As a child Justin Miller groomed his baseball skills in the shadow of Historic Sam Lynn Ball Park.
After games at the JBA complex, now the home of the Northwest Bakersfield program, Miller and his friend Juan Martinez, now in the San Francisco Giants organization, used to chase down home run balls from the adjacent minor league stadium and use them as batting practice balls at Martinez's batting cage in front of his home.
More than a dozen years later, Miller finds himself on the other side of the fence, pitching for the hometown Bakersfield Blaze, a high-class-A affiliate of the Texas Rangers.
"I thought it would be weird to put on a Blaze uniform, now that I'm doing it, my friends and family come out to the game. It's a blast," Miller said. "Just to think I grew up playing on these little league fields over here and the batting cages over there, it's weird. It's just weird; I get paid to stay in my home town."
Miller made his debut for the Blaze on the road at Visalia on Aug. 2, setting up a homecoming five nights later when he tossed two perfect innings against the Lancaster JetHawks, thrilling the large contention of family and friends with three strikeouts.
"Obviously we were very excited about having him come home, simply for the reason that we can see him play," said Todd Miller, Justin's father, who reached Double-A with the Philadelphia Phillies organization in the 1980s. "I know the general family has been very excited about his success. The fact that his grandmas and grandpas, aunts and uncles and friends were able to come out and see him play, it's been very nice for everyone, not just for Justin, but for the entire family."
The Blaze has to be equally as impressed. Following a rough outing in his debut in Visalia, when Justin flew in and arrived just before game time, he has been nearly unhittable.
"I'm getting pretty comfortable," Justin said. "My first outing was a little shaky, but since then I've kind of settled in and got my command and feel pretty good."
In his eight games since, Justin has given up just one run in 12 innings. He has allowed just five hits, walking five and striking out 12. He recorded saves against San Jose on Aug. 13, and another Aug. 20 against Inland Empire, and registered his first win in his last outing Saturday at Modesto, that clinched Bakersfield's first playoff spot since 2001.
"He adds something to our bullpen," Blaze pitching coach Dave Chavarria said. "Obviously we lost some guys from the bullpen that are in Double-A right now. He's come in and filled in those roles that we missed. It gives us a little more mobility in the bullpen. He's done what we've asked him to do and he's fit in perfectly and done a really good job."
Relying on a fastball clocked as high as 96 mph and a hard slider, Miller has a good shot of being promoted to Double-A at some point next season, Chavarria added.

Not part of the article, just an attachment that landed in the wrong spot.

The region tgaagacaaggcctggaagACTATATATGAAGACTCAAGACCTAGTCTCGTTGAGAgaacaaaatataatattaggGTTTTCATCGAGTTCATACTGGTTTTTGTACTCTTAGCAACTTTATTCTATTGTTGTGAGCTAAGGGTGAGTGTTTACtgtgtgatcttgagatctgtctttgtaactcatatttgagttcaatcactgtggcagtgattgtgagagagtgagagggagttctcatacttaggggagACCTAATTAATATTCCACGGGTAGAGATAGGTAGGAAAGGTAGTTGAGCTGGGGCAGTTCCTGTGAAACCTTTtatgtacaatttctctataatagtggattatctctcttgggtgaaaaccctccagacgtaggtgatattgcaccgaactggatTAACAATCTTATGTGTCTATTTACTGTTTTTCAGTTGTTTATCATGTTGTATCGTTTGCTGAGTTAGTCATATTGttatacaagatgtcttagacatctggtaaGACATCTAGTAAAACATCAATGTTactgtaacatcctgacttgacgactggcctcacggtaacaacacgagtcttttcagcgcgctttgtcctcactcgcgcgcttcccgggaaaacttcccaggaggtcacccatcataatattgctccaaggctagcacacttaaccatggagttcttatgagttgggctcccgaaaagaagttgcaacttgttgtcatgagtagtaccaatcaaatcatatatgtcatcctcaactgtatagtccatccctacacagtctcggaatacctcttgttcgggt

"With what he's showed, I don't have any doubt that at some point, whether the start of next year, at some point next year, he's at double-A," Chavarria said. "For what he's doing, he has pretty good stuff."
Justin's "stuff" has continued to improve, particularly his fastball, which Todd says was between 82-84 MPH in high school.
"I was pleasantly surprised when I had an opportunity to watch him this year," said Todd, who threw in the mid-90s in his prime. "To see his velocity and consistently throwing as hard as he is now. I was like 'wow.' I mean I'm dad and I was even impressed. It was kind of a dad moment."
After starring at Ridgeview High and Bakersfield College, Miller passed up an opportunity to turn pro and accepted a scholarship to Fresno State in 2007.
Following a junior year in which he helped the Bulldogs to their first National championship, Miller was drafted in the 16th round of the June Amateur Draft and signed with the Texas Rangers.
After a brief stint playing in Spokan, Wash., Miller was promoted to Bakersfield on Aug. 2 and has helped push the Blaze to the brink of its first playoff appearance since 2001.
"I had good reports about what he was doing in Arizona and Spokane, he came here and he's continued to do what the reports have said," Chavarria said. "His main strength is he's an aggressive kid on the mound. He goes after hitters with what he has that day. Obviously, he has a pretty good fastball and at times he shows an extra gear with it and he has a really good slider. He uses both pitches effectively, but the main thing is he's aggressive on the mound."
Justin's aggressiveness on the mound is complemented by an incredible work ethic, something his dad says he's always had.
"Growing up, being around myself and being around baseball ever since he can remember, I never forced it on him. It was always something he was drawn to; as long as I can remember, he's always had aspirations of playing at whatever the next level was," Todd said.
"When he was in little league, I think all kids think it would be great to be playing Major League Baseball, but he kind of grabbed ahold of that at an early age and I saw in him that it wasn't just a dream. His work ethic has been incredible, it actually blew me way. He has been diligent his whole life and it's really impressed me how hard he works at his craft."